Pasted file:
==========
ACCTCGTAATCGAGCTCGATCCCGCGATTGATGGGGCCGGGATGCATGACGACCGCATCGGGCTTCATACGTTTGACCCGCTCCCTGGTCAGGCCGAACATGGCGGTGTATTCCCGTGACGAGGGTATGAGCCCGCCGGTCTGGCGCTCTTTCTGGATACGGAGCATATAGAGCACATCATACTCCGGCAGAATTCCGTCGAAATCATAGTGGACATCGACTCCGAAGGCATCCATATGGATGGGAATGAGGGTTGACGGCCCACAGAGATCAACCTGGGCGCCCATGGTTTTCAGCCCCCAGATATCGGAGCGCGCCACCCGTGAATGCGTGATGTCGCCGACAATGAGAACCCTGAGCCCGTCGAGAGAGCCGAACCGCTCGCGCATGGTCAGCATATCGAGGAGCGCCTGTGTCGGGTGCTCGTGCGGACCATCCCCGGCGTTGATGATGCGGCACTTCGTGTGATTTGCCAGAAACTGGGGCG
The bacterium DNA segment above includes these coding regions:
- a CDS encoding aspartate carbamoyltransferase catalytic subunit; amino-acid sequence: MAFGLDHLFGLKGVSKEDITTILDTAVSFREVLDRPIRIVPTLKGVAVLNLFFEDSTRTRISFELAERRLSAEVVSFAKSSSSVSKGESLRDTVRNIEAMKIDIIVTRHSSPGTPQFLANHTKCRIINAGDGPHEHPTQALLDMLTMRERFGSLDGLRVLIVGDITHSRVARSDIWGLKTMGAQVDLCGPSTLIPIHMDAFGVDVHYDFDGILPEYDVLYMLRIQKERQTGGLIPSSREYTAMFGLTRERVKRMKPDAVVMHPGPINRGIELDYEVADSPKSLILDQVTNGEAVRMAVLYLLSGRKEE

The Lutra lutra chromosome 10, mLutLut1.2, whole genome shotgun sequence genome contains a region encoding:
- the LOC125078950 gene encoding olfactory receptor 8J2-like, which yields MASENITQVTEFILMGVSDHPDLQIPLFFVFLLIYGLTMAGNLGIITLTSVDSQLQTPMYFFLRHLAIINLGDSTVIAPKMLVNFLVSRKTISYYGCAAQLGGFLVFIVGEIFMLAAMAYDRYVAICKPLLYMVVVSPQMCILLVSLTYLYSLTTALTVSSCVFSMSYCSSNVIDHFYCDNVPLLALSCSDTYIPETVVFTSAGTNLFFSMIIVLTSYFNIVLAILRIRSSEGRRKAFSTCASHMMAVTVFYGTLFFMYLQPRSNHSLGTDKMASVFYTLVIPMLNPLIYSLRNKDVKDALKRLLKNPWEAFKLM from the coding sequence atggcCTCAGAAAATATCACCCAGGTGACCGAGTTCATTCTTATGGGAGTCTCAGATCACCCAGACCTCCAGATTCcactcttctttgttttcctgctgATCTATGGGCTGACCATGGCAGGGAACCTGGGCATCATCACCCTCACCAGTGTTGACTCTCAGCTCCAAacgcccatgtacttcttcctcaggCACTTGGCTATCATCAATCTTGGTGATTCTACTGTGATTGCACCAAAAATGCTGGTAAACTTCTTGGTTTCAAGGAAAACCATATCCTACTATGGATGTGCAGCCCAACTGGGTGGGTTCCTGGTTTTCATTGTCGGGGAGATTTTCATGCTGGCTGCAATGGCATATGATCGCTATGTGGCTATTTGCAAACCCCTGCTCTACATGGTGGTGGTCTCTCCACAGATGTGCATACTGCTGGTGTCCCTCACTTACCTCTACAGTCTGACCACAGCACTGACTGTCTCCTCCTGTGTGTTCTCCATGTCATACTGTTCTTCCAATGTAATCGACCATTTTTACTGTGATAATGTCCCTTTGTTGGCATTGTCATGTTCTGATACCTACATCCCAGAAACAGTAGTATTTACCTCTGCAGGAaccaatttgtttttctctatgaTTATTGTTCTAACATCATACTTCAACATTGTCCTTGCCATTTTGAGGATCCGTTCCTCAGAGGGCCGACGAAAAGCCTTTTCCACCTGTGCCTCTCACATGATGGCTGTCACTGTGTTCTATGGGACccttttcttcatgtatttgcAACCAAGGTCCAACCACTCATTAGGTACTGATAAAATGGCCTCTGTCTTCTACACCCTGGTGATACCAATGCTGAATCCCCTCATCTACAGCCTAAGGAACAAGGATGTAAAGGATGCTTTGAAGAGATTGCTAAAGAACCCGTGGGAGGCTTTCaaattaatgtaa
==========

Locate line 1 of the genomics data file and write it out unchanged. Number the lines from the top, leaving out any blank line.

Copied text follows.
ACCTCGTAATCGAGCTCGATCCCGCGATTGATGGGGCCGGGATGCATGACGACCGCATCGGGCTTCATACGTTTGACCCGCTCCCTGGTCAGGCCGAACATGGCGGTGTATTCCCGTGACGAGGGTATGAGCCCGCCGGTCTGGCGCTCTTTCTGGATACGGAGCATATAGAGCACATCATACTCCGGCAGAATTCCGTCGAAATCATAGTGGACATCGACTCCGAAGGCATCCATATGGATGGGAATGAGGGTTGACGGCCCACAGAGATCAACCTGGGCGCCCATGGTTTTCAGCCCCCAGATATCGGAGCGCGCCACCCGTGAATGCGTGATGTCGCCGACAATGAGAACCCTGAGCCCGTCGAGAGAGCCGAACCGCTCGCGCATGGTCAGCATATCGAGGAGCGCCTGTGTCGGGTGCTCGTGCGGACCATCCCCGGCGTTGATGATGCGGCACTTCGTGTGATTTGCCAGAAACTGGGGCG